Photo: Evgeny Dyomshin for Novaya Vkladka
Cross placed in memory of unknown fallen soldiers at the Mozdok cemetery. It was later demolished

Vasily Sidorov, the father of a soldier from Satka, lived in a barrack attached to the house on Volnaya Street. He knew that his son had been buried somewhere, but couldn’t find his grave. One day militants brought him his son’s excavated remains in a chequered bag, like those used by shuttle traders in the 90s. 

In 1998, Georgy Kurin, the Russian government envoy to Chechnya, rented a house for the mothers next to the OSCE mission on Mayakovsky Street, near “The Three Fools Monument” (the nickname of the monument to a Russian, a Chechen and an Ingush). Tatyana stayed in Chechnya, still hoping that her son was alive. She only left once: when her husband died back in Perm.

“He was still wheezing”

It was only in 2000 that Tatyana returned home from Chechnya. After six years of unsuccessful searches, she learnt about the circumstances of her son’s death from Sergei Kiselev, who was travelling with Vladimir in the same IFV (Infantry fighting vehicle). She got his details from the regiment headquarters.

A colleague of her son’s told her that on New Year’s Eve, their car was ambushed on a narrow street near the railway station. It was foggy and nobody was protecting them from the air.

Photo: Evgeny Dyomshin for Novaya Vkladka
Burial of the last unidentified soldiers at the Bogorodskoye cemetery. Their bodies had been kept in refrigerated trucks in Rostov

“It was a meat grinder, Tatyana relays the story of her son’s fellow soldier. And these guys, who jumped from the IFV, ran into some yard, there was a stack of wood… Vovka was shot in the back. As Sergei was dragging him in, he was still wheezing”.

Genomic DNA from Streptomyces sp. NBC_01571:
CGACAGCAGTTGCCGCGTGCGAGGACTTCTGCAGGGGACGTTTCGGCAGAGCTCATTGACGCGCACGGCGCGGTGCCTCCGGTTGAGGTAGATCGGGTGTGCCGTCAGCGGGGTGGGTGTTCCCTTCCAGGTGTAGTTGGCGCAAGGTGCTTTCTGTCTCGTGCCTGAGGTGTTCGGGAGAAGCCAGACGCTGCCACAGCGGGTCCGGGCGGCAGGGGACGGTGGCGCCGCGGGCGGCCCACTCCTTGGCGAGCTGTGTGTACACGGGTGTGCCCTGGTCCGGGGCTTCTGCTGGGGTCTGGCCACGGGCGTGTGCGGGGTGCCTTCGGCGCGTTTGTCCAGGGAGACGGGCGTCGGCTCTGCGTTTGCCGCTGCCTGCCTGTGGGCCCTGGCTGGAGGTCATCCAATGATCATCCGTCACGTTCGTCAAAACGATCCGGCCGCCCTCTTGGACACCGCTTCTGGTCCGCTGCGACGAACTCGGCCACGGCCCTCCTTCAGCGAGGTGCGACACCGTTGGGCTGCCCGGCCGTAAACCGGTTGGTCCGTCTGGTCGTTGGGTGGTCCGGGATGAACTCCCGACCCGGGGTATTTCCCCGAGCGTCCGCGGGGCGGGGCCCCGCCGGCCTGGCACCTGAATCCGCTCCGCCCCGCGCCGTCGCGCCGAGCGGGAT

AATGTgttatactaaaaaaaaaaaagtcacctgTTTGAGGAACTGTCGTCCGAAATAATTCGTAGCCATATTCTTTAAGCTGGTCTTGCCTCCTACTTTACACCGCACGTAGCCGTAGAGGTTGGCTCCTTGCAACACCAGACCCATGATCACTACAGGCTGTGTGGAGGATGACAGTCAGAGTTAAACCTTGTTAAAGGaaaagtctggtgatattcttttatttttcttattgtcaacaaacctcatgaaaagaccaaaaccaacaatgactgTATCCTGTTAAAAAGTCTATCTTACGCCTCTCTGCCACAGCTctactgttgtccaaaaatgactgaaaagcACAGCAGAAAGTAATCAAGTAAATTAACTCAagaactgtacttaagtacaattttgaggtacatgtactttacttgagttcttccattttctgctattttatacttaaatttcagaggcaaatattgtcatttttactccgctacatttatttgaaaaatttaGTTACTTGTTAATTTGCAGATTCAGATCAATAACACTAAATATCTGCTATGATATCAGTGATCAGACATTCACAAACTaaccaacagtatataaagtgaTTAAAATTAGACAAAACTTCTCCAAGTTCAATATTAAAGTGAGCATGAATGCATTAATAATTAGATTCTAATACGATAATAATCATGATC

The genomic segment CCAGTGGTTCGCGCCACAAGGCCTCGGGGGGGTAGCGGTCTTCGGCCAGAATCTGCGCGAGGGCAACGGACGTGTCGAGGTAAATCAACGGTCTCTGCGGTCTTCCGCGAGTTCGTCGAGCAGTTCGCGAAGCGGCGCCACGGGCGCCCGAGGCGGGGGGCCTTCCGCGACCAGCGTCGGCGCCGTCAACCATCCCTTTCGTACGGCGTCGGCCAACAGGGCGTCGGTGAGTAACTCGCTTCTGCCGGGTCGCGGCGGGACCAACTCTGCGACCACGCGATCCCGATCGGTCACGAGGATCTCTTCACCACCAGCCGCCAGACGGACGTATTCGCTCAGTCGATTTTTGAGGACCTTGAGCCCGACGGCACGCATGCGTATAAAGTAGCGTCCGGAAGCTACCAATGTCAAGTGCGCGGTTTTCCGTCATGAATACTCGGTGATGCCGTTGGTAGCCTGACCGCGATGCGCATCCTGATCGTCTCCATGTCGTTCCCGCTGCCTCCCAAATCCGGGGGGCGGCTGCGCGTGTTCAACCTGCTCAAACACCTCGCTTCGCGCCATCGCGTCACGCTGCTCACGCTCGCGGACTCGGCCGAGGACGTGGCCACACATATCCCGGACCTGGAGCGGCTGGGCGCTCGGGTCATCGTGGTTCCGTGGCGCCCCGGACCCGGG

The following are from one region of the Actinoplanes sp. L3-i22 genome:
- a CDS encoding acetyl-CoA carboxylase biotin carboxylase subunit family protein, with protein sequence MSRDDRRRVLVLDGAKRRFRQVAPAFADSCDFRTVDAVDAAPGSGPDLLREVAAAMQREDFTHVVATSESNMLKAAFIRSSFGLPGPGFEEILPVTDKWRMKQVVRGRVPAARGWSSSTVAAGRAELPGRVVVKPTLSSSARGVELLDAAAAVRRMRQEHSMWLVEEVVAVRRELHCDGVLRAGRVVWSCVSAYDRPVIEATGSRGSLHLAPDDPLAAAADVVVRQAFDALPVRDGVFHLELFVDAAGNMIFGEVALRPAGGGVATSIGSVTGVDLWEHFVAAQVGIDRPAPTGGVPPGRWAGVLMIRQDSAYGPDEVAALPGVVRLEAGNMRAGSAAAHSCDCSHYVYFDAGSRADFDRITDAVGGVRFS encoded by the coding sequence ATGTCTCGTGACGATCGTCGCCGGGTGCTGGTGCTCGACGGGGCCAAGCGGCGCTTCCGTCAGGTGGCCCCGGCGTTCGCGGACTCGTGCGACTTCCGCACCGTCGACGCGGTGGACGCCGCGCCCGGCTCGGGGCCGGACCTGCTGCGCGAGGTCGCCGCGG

In a letter to the military commissariat of the Republic of Karelia Lieutenant Sergei Sidelnik confirmed the death of Private Ilyuchik in the battle, which took place in a private house after his IFV was hit. The other soldiers were wounded, taken prisoner and taken to the basement of the presidential palace. In 2001, Vladimir Ilyuchik was officially pronounced dead by the Kirovsky District Court of Perm.

Photo: Evgeny Dyomshin for Novaya Vkladka
Memorial to the dead participants of the counter-terrorist operation in the North Caucasus in Perm

Despite the death of her son, Tatyana refuses to believe the Chechen campaigns were in vain.

“Back in my days, we opposed the war in every way we could, Tatyana says. Only later did we realise that if our guys had not shed their blood for our country’s territorial integrity, there is no telling how far this ISIS** group would have come”.

Still, Tatyana admits that although the military operation in Chechnya was necessary, they could have spared the conscripts: “They could have sent others to fight, not the snotty soldiers like our guys”.

“Keep strong, great sons of Russia”

Tatyana also supports Russia’s new — special — military operation.

“If we hadn’t launched the special operation, would we still be living on our land or not? Tatyana argues. Putin didn’t start the war, he is trying to end it. I ate “Bush legs” [a nickname for chicken leg quarters imported from the United States in the 1990s post-soviet countries], and I don’t want to eat “Biden legs”. I don’t want to fall under America’s wing. It’s scary, painful, we roar, we pray, but… our guys will win anyway”.

Photo: Evgeny Dyomshin for Novaya Vkladka 
Tatyana Ilyuchik believes that untrained conscripts should not have been sent to the war, but her son died for a reason: thanks to them, the Caucasus was not given to separatists

By 23 February 2023, Tatyana, along with other mothers from the Perm regional branch of the national public organisation of families of fallen defenders of the Fatherland, wrote a letter to the front. “There are no soldiers like ours, she wrote in the letter. I bow before your courage, fortitude, decency. I am proud of your devotion to Great Russia. Stay strong, great sons of Russia”.

Tatyana doubts that there are many missing Russian soldiers in Ukraine now.

“Now it’s all out there, if one dies, it’s known, or if one’s taken prisoner. I don’t think there are any missing, says Tatyana, who spent six years trying to find the truth about her son. Perhaps, there are a lot of unidentified ones, because they are all disfigured”.

**The Islamic State (ISIS) is considered a terrorist organisation in Russia.